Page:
SIX TRENDS FOR COMMERCIAL REAL ESTATE INVESTMENT IN EUROPE IN 2019
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According to Savills, offices in central business districts, residential, smart mixed-use, logistics, space as a service and the lack of prime assets are six of the main trends we will see in the European commercial real estate investment market in 2019. The international real estate advisor predicts that prime offices will continue to be the “top pick” for core investors, in particular in Germany and the Southern European cities. Value-add investors could focus on transport and storage in the Central and Eastern European markets (Poland, Czech Republic, Romania) while redevelopments and new developments are the only routes to higher returns for opportunistic investors, according to the international real estate advisor.
According to Savills, office vacancy is at an all-time low, prime office rents are rising and the new supply will be just enough to cover the space required from new employment creation across Europe.
Eri Mitsostergiou, Director, European Research, Savills, says:
“Average prime office yields are at a record low in Europe (3.65% in Q3 2018), however this product will remain a top pick in 2019, especially for risk adverse strategies. Similarly, average vacancy rates in Europe are at an all-time low of 5.9% with Berlin (1.4%), Hamburg (4.5%), Munich (2.5%) and Stockholm (3%) having almost no available office space. As a result we expect prime office rents in Europe to continue to rise, by 3.4% on average this year, with Milan possibly seeing prime office rents increase by 9.1%, Frankfurt, Barcelona, London’s West End, Dublin and Madrid by over 6%, Hamburg, Lisbon, Munich, Dusseldorf and Amsterdam by approximately 4% and Cologne, Warsaw and Copenhagen by around 2%.”
Savills notes that the share of logistics in European investment activity has already risen to almost 14% of the total and is expected to grow even more over the next 12 months. Prime industrial yields have dropped to an average of 5.3% across Europe, which is 148 bps below the 10 year average. The international real estate advisor anticipates that occupier and investor demand will remain strong, as the share of e-commerce continues to rise in all European countries.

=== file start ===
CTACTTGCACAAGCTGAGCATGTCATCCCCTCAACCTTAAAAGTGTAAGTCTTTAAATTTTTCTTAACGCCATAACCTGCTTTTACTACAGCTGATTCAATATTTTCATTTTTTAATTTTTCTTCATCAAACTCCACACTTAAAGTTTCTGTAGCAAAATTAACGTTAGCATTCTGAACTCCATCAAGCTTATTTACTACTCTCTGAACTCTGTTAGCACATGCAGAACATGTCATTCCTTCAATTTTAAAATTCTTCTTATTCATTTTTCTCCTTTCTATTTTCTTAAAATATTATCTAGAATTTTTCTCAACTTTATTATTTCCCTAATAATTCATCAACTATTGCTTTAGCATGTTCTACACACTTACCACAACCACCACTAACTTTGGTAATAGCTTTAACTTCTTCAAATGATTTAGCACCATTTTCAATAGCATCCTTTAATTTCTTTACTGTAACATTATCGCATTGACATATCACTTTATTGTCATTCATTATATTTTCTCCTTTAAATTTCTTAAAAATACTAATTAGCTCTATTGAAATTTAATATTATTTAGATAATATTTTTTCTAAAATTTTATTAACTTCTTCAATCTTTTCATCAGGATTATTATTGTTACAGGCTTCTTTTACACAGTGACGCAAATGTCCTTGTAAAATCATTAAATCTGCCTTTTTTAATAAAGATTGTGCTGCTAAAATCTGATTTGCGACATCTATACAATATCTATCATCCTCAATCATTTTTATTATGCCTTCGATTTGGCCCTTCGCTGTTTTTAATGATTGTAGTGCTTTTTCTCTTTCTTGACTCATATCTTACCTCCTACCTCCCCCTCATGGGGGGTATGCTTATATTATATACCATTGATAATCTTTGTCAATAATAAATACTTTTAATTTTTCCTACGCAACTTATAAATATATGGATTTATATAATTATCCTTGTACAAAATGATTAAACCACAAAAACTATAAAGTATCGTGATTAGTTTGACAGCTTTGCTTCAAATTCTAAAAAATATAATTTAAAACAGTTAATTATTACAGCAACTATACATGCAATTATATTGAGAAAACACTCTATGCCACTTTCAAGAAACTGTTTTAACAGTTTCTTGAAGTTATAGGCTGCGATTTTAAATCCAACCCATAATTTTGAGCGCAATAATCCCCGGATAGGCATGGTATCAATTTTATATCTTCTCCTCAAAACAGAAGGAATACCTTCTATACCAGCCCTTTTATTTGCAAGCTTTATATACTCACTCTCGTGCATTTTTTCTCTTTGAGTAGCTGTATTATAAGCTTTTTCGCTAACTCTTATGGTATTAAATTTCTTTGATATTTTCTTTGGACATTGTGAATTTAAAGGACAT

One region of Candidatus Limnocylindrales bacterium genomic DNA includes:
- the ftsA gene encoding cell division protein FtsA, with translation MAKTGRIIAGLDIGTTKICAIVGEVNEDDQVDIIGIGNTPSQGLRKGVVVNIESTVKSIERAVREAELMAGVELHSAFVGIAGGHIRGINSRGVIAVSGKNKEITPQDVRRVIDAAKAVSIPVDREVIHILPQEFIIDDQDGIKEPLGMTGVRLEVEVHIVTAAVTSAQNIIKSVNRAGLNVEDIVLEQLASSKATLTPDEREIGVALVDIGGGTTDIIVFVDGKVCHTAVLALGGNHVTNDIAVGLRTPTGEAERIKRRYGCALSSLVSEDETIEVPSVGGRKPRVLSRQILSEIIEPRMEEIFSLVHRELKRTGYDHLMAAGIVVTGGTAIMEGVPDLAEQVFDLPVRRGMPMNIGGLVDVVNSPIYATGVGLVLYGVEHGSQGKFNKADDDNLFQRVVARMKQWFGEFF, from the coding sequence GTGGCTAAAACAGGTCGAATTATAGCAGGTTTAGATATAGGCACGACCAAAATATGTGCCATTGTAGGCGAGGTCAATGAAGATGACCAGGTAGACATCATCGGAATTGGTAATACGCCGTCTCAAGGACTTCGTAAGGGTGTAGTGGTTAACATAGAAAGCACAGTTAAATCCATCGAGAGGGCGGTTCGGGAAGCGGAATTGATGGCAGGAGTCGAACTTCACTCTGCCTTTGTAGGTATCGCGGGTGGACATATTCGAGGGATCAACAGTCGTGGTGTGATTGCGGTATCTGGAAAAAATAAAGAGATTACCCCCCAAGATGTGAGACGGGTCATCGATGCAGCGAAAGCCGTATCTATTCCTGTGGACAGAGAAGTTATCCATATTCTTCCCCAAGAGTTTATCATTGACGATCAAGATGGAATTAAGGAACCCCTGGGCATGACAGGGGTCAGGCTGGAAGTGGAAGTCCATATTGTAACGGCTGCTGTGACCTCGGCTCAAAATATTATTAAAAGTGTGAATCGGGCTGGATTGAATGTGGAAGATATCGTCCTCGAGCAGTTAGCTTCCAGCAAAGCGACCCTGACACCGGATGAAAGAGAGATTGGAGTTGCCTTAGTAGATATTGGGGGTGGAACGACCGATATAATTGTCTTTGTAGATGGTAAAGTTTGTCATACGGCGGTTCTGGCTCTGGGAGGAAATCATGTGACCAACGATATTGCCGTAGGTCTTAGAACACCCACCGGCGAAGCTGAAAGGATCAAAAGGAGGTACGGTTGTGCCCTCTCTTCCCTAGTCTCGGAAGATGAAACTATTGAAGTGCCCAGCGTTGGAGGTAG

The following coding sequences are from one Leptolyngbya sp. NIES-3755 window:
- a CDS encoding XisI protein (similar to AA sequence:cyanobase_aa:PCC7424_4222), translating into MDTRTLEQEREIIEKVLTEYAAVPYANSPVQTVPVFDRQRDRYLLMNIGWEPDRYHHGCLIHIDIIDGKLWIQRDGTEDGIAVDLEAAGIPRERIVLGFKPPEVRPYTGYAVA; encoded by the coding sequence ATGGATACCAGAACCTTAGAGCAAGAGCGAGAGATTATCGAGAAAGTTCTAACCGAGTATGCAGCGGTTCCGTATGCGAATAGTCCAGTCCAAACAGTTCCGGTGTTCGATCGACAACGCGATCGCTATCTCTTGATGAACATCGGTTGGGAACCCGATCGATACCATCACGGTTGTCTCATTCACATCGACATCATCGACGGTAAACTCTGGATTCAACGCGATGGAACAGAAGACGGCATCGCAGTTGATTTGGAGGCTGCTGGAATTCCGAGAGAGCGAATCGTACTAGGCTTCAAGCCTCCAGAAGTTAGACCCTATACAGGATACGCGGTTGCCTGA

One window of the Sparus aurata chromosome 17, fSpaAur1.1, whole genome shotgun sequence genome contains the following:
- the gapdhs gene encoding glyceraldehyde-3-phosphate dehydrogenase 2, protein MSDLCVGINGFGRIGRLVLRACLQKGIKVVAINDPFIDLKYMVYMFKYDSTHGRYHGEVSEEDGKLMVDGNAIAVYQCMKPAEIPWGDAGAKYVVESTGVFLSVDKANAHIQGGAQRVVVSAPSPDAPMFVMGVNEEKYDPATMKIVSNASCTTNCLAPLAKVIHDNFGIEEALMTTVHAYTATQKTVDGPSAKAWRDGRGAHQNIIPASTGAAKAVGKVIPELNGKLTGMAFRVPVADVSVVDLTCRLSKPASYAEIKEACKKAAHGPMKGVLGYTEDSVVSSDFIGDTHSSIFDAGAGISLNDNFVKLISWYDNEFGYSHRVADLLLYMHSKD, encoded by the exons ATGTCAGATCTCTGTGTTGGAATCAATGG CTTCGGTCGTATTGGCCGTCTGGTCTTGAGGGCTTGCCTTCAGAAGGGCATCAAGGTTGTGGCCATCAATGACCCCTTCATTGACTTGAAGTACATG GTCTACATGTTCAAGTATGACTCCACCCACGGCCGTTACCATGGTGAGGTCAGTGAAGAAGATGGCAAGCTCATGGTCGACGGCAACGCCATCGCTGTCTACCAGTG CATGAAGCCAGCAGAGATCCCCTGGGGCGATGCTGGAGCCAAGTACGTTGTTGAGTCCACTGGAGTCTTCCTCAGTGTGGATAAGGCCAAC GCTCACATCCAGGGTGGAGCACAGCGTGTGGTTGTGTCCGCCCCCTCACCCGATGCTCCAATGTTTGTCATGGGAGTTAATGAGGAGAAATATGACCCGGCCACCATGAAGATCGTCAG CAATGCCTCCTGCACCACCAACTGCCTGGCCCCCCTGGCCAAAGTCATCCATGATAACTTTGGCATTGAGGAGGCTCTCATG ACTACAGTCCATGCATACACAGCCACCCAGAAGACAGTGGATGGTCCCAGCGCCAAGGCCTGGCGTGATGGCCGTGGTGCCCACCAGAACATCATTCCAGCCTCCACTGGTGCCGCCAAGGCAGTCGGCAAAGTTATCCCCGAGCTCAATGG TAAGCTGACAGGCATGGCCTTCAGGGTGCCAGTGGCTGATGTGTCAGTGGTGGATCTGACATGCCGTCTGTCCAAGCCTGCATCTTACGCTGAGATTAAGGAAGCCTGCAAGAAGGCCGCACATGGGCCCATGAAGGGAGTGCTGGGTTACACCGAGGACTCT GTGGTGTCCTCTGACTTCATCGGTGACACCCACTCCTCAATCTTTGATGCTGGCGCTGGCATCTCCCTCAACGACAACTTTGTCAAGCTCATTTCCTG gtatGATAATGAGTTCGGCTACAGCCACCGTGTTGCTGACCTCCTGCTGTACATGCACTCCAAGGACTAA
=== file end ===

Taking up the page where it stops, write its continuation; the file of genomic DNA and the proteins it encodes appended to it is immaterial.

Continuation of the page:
“Competition between cities to attract international and national investors will accelerate this year. Those cities where local governments and market players work together to develop new areas and redevelop existing space in order to create smart and liveable communities will stand out from the rest. At the same time, the model of the on-demand economy is causing disruption to the industry with occupiers expecting access to services, flexibility and personalisation. New types of space usage and management are emerging and investors are increasingly becoming operators in order to maximise the performance of their assets.”
Haakon Ødegaard, Head of Research and Valuation for Malling & Co comments:
“Although the new Savills report suggests a flat rental growth for prime CBD offices in Oslo, it is important to note that the general office market in Oslo is expected to see rental growth of around 10 % for 2019 vs. 2018. Looking at prime office rents only would therefore not paint a realistic picture of the landlord-friendly Oslo office market in 2019. Our latest estimates suggest that prime CBD rents will stay rather flat, however keeping track with inflation. The driver behind office rental growth is the lack of immediate supply, as overall office vacancy in central Oslo is currently below 4 %. This will push rents further up not only in the city center, but also in attractive fringe office clusters, as they will see increased demand caused by an almost completely full city center.”
Marcus Lemli, Savills Head of investment for Europe and CEO for Savills in Germany, says:
“The market will remain competitive for investors in 2019. The lack of supply of prime assets will lead more investors towards niche sectors, secondary cities and development opportunities.
Resilient investment strategies should take into consideration not only property cycles but also long term structural changes. New types of property uses have emerged and expanded in Europe, responding to demographic and technological changes such as co-working, co-living, retirement communities, purpose-built student housing and mixed use concepts to name but a few. From an investor perspective these property types are not just alternatives to the traditional real estate portfolio but becoming the new mainstream as they prove to respond successfully to structural changes of the drivers of demand.”